Greenwich Village may gentrify, lose its quintessential character or even erupt in flames, but the West Fourth Street Courts — informally known as the Cage — will outlive us all.
Located right off the West Fourth – Washington Square station, dozens of onlookers wring their fingers through the gates of the Cage every day, entranced by the action on the asphalt. The non-regulation basketball games exude an aggressive physicality; there’s no referee to cut through the chaos. Shouting matches and brawls interrupt the games half of the time.
“The competition is hot,” Liz Gonzales, 29, who commutes from Westchester to the Village every day in the summer to play. “It’s very intense. There’s a lot of aggression. You have to be at the same level. That’s why they call it the Cage. A bunch of animals. You get smashed up here.”
Liz started coming to the Cage with her sister when she was young, but was sidelined to the smaller court until she hit her twenties.
“They didn’t want me here,” Liz said. “One because I was a woman. Two because I was too small. My first game on the full court, I thought I couldn’t keep up. You see the guys and they’re aggressive and they’re screaming. It’s intimidating. Everyone is intimidating when you first come here. No one wants to call you next until they see you a couple of times. Once you’re in it, it’s all the same.”
Worthy, a Cage veteran in his 60s, has been around since the 1980s, when the courts were surrounded by trees. Now, he sticks to commentating and organizing events; the players on the court these days aren’t exactly his speed.
“A lot of these guys never played before in front of a crowd,” Worthy said. “Now you come here and it’s different. I don’t play with them — they’re terrible. These guys are regular cry babies. But this is a dream to them; a crowd watching them do what they like doing.”
According to Worthy, the crowds aren’t as big as the used to be.
“People would sit in the branches to watch the games,” Worthy sighed as he crumples a brown paper bag with players’ names written on it in green permanent marker. “That’s how crowded it was. We’re going 42 years and I’ve been here for 26 of them. As the summer progresses and we get all the tourists, it gets better.”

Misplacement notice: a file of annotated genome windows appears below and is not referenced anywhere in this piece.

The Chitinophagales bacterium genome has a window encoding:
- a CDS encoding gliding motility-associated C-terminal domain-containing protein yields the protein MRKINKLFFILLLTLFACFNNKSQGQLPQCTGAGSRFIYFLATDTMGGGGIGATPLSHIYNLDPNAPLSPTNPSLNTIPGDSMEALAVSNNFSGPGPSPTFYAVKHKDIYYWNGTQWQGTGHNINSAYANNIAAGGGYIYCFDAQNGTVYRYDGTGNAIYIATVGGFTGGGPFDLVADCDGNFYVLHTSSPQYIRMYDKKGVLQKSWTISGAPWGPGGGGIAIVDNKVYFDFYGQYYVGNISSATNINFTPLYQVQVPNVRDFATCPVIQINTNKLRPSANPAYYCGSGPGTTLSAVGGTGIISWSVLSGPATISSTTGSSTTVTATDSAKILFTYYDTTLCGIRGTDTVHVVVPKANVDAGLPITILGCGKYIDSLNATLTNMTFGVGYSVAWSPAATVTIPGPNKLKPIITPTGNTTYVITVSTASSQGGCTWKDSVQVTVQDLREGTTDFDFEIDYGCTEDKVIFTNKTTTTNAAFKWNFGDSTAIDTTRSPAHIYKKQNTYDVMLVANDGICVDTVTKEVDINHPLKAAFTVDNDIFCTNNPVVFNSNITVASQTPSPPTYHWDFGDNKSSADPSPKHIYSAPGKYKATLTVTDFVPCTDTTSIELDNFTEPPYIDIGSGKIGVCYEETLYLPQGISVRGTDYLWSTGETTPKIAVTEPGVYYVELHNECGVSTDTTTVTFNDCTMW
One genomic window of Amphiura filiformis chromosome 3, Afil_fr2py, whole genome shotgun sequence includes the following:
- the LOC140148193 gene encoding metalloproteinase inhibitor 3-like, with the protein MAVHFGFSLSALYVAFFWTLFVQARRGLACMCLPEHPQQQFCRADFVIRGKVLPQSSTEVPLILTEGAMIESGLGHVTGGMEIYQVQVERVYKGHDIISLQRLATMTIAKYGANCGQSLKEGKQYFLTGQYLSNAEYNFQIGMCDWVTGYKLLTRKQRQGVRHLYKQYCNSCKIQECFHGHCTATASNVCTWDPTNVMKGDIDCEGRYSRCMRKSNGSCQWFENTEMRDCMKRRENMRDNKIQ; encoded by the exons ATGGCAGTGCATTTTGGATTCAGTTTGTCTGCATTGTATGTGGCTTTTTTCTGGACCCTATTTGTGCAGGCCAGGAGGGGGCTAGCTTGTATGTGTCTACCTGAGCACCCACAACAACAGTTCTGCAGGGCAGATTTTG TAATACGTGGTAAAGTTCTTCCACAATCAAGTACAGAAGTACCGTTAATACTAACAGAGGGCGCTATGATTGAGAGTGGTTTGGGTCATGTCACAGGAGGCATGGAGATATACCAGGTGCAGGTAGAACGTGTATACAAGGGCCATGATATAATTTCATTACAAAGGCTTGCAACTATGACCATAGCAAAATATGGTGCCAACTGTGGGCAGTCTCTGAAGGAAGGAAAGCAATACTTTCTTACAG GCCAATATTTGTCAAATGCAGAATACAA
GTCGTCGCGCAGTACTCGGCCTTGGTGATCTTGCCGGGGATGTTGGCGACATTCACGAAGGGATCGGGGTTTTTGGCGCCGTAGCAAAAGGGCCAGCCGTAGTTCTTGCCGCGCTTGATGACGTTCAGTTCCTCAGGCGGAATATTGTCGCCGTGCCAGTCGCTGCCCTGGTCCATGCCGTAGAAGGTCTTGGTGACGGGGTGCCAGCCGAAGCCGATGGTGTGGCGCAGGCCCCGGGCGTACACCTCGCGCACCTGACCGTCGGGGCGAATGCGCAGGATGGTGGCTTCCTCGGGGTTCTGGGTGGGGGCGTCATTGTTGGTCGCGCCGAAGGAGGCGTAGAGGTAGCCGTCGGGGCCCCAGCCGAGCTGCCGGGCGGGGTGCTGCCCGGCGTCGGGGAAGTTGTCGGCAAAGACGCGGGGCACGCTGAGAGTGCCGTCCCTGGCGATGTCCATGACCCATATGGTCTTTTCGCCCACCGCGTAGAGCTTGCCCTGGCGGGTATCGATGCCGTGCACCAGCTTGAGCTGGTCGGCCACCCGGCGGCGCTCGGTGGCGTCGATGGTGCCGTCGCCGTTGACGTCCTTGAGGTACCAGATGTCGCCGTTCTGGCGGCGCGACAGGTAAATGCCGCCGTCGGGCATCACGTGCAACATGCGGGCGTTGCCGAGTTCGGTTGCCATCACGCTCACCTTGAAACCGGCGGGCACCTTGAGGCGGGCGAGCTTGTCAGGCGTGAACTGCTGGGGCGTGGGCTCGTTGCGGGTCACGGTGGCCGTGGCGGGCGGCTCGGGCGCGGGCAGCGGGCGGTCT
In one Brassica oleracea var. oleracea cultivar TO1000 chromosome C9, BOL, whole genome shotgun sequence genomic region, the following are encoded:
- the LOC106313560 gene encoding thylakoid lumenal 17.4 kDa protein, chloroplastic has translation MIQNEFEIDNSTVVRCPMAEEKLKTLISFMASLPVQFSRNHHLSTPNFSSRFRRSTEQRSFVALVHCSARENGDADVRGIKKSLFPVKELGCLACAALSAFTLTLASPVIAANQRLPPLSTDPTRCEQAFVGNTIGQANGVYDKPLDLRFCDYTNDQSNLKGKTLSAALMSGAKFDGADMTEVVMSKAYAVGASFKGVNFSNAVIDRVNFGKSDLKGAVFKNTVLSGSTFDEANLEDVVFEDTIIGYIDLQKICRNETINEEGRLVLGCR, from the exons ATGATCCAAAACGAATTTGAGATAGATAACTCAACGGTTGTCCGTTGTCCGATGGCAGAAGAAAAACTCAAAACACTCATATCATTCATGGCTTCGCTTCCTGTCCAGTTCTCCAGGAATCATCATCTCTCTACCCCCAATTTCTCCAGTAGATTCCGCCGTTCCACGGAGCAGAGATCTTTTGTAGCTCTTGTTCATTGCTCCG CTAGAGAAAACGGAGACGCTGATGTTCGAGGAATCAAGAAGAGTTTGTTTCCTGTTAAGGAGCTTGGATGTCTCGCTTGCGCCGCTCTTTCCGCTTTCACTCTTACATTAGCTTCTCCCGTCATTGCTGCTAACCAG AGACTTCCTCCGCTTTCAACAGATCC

Liz and Worthy both coach teams for the summer tournaments, which begin late May. There are multiple divisions for both men and women: middle school, high school and “pros.”
Sometimes the handball players — their court is behind the full court — come for a taste of the hostile belligerence of streetball.
72-year-old Larry started coming to the Cage 10 years ago to play handball in the middle of his commute from Long Island. It didn’t take long for him to immerse himself in the basketball community.
“Liz and I were talking this morning, like we couldn’t wait to get down here,” Larry said while adjusting his portable folding chair. “It’s like a day at the beach. It’s like a show. It’s like being at the amusement park every day. There’s so much stuff going on.”
One thing remains clear, though: once you’re a regular of the Cage, you’re a regular for life. Ex-Laker player Smush Parker, notorious for his beef with Kobe Bryant, even stopped by and shook the hands of everyone on the court and the crowd through the fence.
“You met Smush, huh?” Worthy asked me while sipping through his 7-Eleven slush, which covers his grin. “You know he used to play for the NBA? We used to babysit him. We knew him as a kid. He practically raised him, right in this court.”
That legacy remains with the new kids on the block, 13-year-old Butter from Harlem and Brooklynite MJ, 15.
“They don’t treat me different,” Butter said. “They say that if he wants to play, then we’re gonna treat him like a grown man. And that’s fine. I mean, if you come in the summer, you’ll realize how fun it is.”
At the end of the day, the Cage is a community of athletes, young and old, male and female, all of whom desperately love the competition and the crowds.
“These are like family to me,” Liz said. “I know these guys on a first name basis. We all know each other. We meet up we play ball. That’s it.”